The Gospel teaching for today is so counter cultural that it is hard to accept it into our minds and in our hearts. But listening to it causes us to reflect once more on the humanity of the followers of Jesus. It can also help us accept others and even ourselves as being far from perfect. The early followers of Jesus were not mystics or angelic saints, but flesh and blood humans with the normal appetites of humans for success, competition and power. One of the most pleasing aspects of the Gospels is the refreshing humanity of our ancestors in the faith. These are people who become holy and yet a so clearly are models of the fragility and brokenness of humanity —-people whose last desire is to want to suffer. Ironically, perhaps the objective of today’s readings is to assure us that if we follow Jesus, we will suffer.

Suffering is not a popular teaching. Today we want to become fully alive without any suffering at all. We try to focus on The Maple Leafs victory parade with the Stanley Cup and gloss over the 54-year journey! Jumping on the “bandwagon” began last Wednesday! It is also clear that Jesus is not teaching us to look for sufferings, but simply telling us that if we choose to follow Him, we will suffer — as every Leaf fan is well aware.

By contrast, ambition is fairly common in our society today. Today’s gospel gives us the example of Jesus dealing with the ambitions of two of the disciples, James and John.

These two approach Jesus and ask him, “Grant us to sit one at your right and one at your left”. Jesus already knows who will have those places but he does not simply say “that is not for you.” He does not throw cold water on their aspirations. Instead, he invites them to consider what their request entails. “You do not know what you are asking. Are you able to drink the cup that I drink or be baptized with the baptism that I am baptized with?” Jesus had already told his disciples that he was going to suffer and be put to death, but we do not know if these two disciples remembered this. It was probably still in their heads that Jesus was an earthly messiah who would drive out the Romans from their beloved country. They probably imagined that they would be Great War heroes alongside the triumphant Jesus and so they reply, “We are able.” Again, Jesus does not throw cold water on their aspirations. He continues to fire their imaginations while letting them know that greatness does not depend on sitting at his right or left but on following his example, “The cup that I drink, you will drink, and with the baptism with which I am baptized, you will be baptized; but to sit at my right or at my left is not mine to grant but is for those for whom it has been prepared.”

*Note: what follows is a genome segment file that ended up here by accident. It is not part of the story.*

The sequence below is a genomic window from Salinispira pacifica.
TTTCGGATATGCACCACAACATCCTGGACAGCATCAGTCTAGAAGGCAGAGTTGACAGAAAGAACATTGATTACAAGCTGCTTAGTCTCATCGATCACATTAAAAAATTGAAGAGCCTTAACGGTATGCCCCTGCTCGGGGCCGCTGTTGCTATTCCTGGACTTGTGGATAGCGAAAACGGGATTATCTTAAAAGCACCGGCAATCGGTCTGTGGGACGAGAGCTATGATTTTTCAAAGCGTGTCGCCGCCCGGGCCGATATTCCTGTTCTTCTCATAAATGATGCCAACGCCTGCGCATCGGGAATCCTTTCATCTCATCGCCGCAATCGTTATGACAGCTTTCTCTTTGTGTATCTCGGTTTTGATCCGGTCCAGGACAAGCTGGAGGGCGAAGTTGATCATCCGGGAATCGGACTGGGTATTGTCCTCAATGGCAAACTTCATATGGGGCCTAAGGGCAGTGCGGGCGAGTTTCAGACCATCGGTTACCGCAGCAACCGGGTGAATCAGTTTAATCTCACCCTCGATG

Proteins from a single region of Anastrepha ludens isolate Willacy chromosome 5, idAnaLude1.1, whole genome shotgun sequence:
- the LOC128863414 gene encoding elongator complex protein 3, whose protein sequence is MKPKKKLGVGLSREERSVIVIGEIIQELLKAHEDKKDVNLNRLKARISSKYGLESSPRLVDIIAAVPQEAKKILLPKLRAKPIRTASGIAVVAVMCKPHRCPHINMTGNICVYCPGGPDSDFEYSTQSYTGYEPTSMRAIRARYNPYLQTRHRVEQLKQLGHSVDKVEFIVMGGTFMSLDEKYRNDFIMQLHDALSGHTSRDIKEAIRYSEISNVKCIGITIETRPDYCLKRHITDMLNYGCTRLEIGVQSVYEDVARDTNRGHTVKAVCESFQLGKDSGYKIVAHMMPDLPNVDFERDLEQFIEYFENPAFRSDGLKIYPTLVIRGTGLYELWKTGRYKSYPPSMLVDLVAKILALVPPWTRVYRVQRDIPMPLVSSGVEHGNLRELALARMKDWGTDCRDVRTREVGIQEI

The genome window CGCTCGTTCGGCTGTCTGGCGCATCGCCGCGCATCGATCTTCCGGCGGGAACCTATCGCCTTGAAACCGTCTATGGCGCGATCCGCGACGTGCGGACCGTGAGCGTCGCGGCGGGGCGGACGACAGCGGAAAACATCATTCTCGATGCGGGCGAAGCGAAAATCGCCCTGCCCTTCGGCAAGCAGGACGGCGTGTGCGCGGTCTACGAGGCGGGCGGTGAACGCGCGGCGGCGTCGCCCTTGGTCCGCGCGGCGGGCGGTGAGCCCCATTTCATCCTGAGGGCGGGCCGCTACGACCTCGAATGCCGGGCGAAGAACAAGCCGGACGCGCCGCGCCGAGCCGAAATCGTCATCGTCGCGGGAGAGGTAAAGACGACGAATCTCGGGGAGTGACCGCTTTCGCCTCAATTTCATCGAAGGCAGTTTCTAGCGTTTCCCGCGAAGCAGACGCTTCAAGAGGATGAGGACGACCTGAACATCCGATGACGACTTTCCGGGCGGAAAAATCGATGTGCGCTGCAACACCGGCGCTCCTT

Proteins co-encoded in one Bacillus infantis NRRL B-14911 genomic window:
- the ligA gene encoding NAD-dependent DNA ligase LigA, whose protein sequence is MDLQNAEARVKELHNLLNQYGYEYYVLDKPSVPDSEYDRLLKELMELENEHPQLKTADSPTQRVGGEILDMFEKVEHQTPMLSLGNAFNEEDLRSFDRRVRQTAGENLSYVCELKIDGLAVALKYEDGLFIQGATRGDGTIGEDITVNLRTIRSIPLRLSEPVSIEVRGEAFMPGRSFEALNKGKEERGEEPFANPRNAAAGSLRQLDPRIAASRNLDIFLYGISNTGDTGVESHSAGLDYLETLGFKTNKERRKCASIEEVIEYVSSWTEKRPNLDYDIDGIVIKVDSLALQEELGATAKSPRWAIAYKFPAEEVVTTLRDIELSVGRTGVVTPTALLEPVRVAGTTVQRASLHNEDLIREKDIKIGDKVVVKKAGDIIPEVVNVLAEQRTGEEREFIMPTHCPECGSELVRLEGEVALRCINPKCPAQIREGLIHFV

As is to be expected the rest of the group of the disciples are indignant, they too want to sit at Jesus’ right and left, even though they may have kept silent about it. Jesus uses the occasion of their exasperation to continue his teaching. Greatness is about service not about lording it over others. Jesus reinforces this teaching with the example of his own life. “For the Son of Man did not come to be served but to serve and to give his life as a ransom for many.”

In a world in which everything around us says that “greatness is about power”, the Gospel message today says “greatness is about service.” In a very true way, the Gospel today puts the example of those of this world who would do anything for power against the example of the Saint Mother Teresa’s of this world and asks us to make a choice of lifestyle; will it be the pursuit of greatness through power or the pursuit of greatness through service. The judgment of this very world has always been for those who arrive at greatness through service.

The Gospel comes back to what it means to follow our Lord Jesus. What do we think of the Kingdom of God? Are we interested enough in it to even want to be part of it? In much of Christian history, those who followed Christ had enormous desires to be in the Kingdom of God. Today very few people even think about the life in the world to come and all of their attention is focused on getting what they want in this life. Someone who saw Mother Teresa working in the streets of Calcutta remarked that they wouldn’t do that for a million dollars. Mother Teresa responded that she wouldn’t either!

For the Christian, there is a great value in this life, but the value is always relative to the life in the world to come. It is the choices that we make in this life that determine our life in the world to come. If we choose to love and serve others, we make a clear choice to follow the Lord Jesus. If we accept His values and His way of living as our model, we make a clear choice to follow Him.

Today we can reflect on these teachings of Jesus. Are we willing to be servants of others? Are we willing to strive for inner peace and tranquility so that we face every situation with this inner freedom to respond and to invite others to the path of peace?

Help us to so live that You will be able to recognize the image of your Son within us. Let us take on the sufferings of others in order to help bring peace to our world—and to follow our Lord Christ.

Dcn. Terry Murphy

Category Homilies